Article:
The driver of a vehicle did not have implied consent to drive her mother’s vehicle. The daughter was required to ask for permission to use the vehicle and tell her mother where she was going, how long she would be, and what she was doing and the daughter failed to obtain permission on this occasion.

18. August 2016 0

Insurance law – Automobile insurance – Exclusions – Implied consent

Watts v. Bowman, [2016] O.J. No. 3154, 2016 ONSC 3994, Ontario Superior Court of Justice, June 15, 2016, J.C. Corkery J.

On October 14, 2011, Amanda Brown was driving her mother’s vehicle and she struck a vehicle driven by the plaintiff. The plaintiff was injured and she commenced an action against the driver and the owner of the motor vehicle. The sole issue at trial was whether or not the driver had the implied consent of her mother to drive the vehicle.

The owner bears the burden of proving the vehicle was in the possession of the driver without the owner’s consent. The test for determining implied consent is found in Palsky (Next friend of) v. Humphrey, [1964] S.C.R. 580:

What the learned trial judge was doing was putting to himself the question whether all the circumstances were such as would show that the person who was driving had the implied consent of the owner and therefore, of course, whether he would have been justified in deeming that he had such consent….

The question for consideration is not whether the driver thinks he or she has the implied consent of the owner, but rather do all the circumstances show that the driver had implied consent.

Amanda and her mother both testified that Amanda was not allowed to take the car without obtaining permission from her mother. Amanda was required to ask her mother for permission to use her car and tell her where she was going, how long she would be, and what she was doing. Amanda’s mother occasionally allowed Amanda to take her vehicle and occasionally decided to drive Amanda herself. Prior to March 2008, Amanda lived with her mother and borrowed her car approximately five times. Between March 2008 and October 2011, Amanda borrowed her mother’s car twice.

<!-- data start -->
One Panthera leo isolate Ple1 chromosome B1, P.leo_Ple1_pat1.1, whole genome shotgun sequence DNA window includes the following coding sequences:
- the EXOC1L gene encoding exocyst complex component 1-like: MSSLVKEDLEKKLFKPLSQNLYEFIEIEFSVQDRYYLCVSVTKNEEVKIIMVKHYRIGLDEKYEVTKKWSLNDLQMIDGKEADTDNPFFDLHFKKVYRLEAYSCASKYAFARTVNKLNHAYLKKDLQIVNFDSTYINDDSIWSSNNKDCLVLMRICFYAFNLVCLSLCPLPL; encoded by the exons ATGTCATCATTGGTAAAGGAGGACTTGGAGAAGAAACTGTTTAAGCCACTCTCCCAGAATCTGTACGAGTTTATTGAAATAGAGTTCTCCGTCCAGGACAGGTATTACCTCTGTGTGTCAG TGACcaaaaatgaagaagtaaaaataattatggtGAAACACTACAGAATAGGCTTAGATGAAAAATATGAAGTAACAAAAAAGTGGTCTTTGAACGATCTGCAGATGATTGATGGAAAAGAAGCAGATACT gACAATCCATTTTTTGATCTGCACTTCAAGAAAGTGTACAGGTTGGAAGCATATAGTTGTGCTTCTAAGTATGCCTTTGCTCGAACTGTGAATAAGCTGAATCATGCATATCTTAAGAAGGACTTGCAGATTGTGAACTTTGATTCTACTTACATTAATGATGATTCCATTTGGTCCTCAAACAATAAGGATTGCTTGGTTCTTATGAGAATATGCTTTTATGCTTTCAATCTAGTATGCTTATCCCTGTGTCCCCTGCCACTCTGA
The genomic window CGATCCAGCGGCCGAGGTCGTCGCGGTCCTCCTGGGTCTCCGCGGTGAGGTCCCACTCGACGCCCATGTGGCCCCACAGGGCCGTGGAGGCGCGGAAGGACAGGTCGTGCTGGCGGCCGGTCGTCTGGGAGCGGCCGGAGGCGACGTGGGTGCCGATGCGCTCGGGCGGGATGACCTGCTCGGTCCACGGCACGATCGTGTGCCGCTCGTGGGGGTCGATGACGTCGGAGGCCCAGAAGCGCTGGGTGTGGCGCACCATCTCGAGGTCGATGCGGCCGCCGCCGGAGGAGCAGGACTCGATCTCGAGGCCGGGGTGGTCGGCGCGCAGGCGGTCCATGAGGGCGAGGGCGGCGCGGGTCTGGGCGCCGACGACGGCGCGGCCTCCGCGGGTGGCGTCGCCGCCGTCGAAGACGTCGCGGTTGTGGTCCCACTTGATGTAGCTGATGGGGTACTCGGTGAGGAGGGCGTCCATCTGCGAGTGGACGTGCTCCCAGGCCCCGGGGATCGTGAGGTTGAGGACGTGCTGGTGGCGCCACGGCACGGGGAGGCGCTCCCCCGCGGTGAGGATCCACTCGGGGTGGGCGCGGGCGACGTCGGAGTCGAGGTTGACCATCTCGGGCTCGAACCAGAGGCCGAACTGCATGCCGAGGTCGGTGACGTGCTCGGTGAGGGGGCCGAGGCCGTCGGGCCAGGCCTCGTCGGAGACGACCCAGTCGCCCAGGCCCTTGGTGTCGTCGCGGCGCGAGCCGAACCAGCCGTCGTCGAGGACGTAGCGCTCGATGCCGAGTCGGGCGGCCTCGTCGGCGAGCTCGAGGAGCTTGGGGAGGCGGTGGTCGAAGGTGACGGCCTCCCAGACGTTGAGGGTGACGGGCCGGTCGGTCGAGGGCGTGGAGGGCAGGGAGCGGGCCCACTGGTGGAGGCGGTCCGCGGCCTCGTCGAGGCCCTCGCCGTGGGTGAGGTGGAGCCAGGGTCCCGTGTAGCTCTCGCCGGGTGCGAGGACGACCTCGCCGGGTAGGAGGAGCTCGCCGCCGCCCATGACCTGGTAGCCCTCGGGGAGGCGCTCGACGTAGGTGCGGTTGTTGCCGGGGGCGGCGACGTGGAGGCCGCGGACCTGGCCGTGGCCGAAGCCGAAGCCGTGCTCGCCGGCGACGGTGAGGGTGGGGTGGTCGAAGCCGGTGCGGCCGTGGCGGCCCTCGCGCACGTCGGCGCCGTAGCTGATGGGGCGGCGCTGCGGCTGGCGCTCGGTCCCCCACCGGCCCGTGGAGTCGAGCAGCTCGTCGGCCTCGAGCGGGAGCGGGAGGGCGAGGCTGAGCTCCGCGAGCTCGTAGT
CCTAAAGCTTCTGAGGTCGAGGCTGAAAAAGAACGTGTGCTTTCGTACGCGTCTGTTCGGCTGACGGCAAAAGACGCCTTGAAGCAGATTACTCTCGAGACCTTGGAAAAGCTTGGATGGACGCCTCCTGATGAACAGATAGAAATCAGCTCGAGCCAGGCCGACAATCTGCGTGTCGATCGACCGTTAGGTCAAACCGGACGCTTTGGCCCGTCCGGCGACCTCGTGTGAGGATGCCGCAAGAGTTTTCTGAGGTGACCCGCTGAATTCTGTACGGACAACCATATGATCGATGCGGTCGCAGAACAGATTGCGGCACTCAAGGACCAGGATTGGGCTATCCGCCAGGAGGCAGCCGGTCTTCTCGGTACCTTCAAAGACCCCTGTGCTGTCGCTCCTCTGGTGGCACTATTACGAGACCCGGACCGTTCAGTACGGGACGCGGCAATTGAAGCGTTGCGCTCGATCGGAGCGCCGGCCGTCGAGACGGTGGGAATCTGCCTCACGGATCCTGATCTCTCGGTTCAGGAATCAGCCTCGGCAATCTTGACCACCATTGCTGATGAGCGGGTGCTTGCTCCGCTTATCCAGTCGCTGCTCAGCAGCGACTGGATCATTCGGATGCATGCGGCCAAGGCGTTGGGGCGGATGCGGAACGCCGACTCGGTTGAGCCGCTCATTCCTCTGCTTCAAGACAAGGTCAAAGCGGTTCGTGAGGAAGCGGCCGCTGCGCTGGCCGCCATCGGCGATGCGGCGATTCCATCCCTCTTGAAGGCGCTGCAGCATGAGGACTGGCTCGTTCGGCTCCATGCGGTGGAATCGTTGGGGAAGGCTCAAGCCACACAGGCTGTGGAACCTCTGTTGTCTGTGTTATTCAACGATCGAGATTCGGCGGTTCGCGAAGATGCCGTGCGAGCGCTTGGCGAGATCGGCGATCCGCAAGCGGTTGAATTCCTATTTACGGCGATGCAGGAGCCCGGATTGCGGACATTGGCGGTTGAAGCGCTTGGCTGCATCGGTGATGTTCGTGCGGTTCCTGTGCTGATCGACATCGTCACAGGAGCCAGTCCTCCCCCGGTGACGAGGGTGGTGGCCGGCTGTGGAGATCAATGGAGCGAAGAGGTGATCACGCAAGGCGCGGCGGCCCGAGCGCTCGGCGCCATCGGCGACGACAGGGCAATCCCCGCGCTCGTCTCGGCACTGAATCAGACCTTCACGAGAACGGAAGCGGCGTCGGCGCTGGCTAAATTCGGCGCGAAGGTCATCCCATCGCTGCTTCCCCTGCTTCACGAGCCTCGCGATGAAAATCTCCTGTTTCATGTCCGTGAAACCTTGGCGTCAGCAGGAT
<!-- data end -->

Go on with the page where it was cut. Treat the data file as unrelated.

On October 14, 2011, Amanda was dropped off at her mother’s home by her boyfriend not knowing if she could use her mother’s car. Amanda tried to ask her mother for permission to use her car but her mother was asleep and she was unable to wake her. Amanda took her mother’s car because she assumed that if she did wake her mother, her mother would have allowed her to use the car. Amanda had never previously taken her mother’s car without obtaining her permission.

Amanda’s mother did not charge Amanda with theft after the accident.

The Court noted that it was speculative to determine what Amanda or her mother thought about what might have happened if Amanda had in fact asked her mother for permission. The task for the Court is not to try to ascertain what an owner might have done under different circumstances, but to consider the actual circumstances. The Court noted that on some occasions over the previous three-and-a-half years Amanda’s mother had not given Amanda permission to drive her car and Amanda’s mother drove Amanda herself. In all of the circumstances, the Court concluded that Amanda’s mother had demonstrated that Amanda did not have her implied consent to drive the car on the day of the accident.

This case was digested by Aaron D. Atkinson and edited by David W. Pilley of Harper Grey LLP. If you would like to discuss this case further, please feel free to contact them directly at or or review their biographies at

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